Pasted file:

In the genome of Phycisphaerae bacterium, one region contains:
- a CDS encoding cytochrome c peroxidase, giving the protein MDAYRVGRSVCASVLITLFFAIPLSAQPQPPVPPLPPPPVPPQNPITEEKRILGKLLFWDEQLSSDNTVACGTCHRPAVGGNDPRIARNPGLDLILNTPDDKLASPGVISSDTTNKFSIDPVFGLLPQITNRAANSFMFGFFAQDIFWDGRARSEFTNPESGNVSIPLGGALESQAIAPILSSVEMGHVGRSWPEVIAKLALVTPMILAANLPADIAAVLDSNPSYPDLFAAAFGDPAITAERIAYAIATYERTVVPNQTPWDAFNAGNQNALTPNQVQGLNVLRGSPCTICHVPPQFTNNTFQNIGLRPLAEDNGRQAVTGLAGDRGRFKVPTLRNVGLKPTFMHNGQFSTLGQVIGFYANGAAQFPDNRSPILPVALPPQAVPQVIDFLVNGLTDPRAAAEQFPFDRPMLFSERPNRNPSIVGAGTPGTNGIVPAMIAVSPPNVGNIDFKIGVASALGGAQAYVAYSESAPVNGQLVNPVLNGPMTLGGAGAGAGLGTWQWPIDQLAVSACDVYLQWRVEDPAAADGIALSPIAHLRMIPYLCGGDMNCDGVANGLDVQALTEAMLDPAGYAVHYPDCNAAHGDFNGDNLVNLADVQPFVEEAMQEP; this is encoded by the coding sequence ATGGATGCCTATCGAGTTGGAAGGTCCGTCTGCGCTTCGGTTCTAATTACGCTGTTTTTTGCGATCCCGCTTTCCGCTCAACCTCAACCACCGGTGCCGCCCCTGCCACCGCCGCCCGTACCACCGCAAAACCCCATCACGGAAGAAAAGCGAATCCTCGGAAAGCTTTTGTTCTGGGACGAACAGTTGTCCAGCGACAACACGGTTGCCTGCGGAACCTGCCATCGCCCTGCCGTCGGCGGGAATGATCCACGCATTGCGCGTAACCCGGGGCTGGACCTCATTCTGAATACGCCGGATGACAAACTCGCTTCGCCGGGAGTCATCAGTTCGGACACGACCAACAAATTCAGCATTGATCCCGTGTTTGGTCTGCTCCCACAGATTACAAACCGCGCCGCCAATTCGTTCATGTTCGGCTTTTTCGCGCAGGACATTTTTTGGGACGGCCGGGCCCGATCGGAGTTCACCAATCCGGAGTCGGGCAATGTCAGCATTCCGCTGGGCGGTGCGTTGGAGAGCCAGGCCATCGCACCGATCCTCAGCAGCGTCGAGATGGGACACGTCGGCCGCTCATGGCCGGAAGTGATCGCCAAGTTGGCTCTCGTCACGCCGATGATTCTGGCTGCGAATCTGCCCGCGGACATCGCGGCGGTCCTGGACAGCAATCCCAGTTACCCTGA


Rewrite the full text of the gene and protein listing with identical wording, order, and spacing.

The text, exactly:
In the genome of Phycisphaerae bacterium, one region contains:
- a CDS encoding cytochrome c peroxidase, giving the protein MDAYRVGRSVCASVLITLFFAIPLSAQPQPPVPPLPPPPVPPQNPITEEKRILGKLLFWDEQLSSDNTVACGTCHRPAVGGNDPRIARNPGLDLILNTPDDKLASPGVISSDTTNKFSIDPVFGLLPQITNRAANSFMFGFFAQDIFWDGRARSEFTNPESGNVSIPLGGALESQAIAPILSSVEMGHVGRSWPEVIAKLALVTPMILAANLPADIAAVLDSNPSYPDLFAAAFGDPAITAERIAYAIATYERTVVPNQTPWDAFNAGNQNALTPNQVQGLNVLRGSPCTICHVPPQFTNNTFQNIGLRPLAEDNGRQAVTGLAGDRGRFKVPTLRNVGLKPTFMHNGQFSTLGQVIGFYANGAAQFPDNRSPILPVALPPQAVPQVIDFLVNGLTDPRAAAEQFPFDRPMLFSERPNRNPSIVGAGTPGTNGIVPAMIAVSPPNVGNIDFKIGVASALGGAQAYVAYSESAPVNGQLVNPVLNGPMTLGGAGAGAGLGTWQWPIDQLAVSACDVYLQWRVEDPAAADGIALSPIAHLRMIPYLCGGDMNCDGVANGLDVQALTEAMLDPAGYAVHYPDCNAAHGDFNGDNLVNLADVQPFVEEAMQEP; this is encoded by the coding sequence ATGGATGCCTATCGAGTTGGAAGGTCCGTCTGCGCTTCGGTTCTAATTACGCTGTTTTTTGCGATCCCGCTTTCCGCTCAACCTCAACCACCGGTGCCGCCCCTGCCACCGCCGCCCGTACCACCGCAAAACCCCATCACGGAAGAAAAGCGAATCCTCGGAAAGCTTTTGTTCTGGGACGAACAGTTGTCCAGCGACAACACGGTTGCCTGCGGAACCTGCCATCGCCCTGCCGTCGGCGGGAATGATCCACGCATTGCGCGTAACCCGGGGCTGGACCTCATTCTGAATACGCCGGATGACAAACTCGCTTCGCCGGGAGTCATCAGTTCGGACACGACCAACAAATTCAGCATTGATCCCGTGTTTGGTCTGCTCCCACAGATTACAAACCGCGCCGCCAATTCGTTCATGTTCGGCTTTTTCGCGCAGGACATTTTTTGGGACGGCCGGGCCCGATCGGAGTTCACCAATCCGGAGTCGGGCAATGTCAGCATTCCGCTGGGCGGTGCGTTGGAGAGCCAGGCCATCGCACCGATCCTCAGCAGCGTCGAGATGGGACACGTCGGCCGCTCATGGCCGGAAGTGATCGCCAAGTTGGCTCTCGTCACGCCGATGATTCTGGCTGCGAATCTGCCCGCGGACATCGCGGCGGTCCTGGACAGCAATCCCAGTTACCCTGA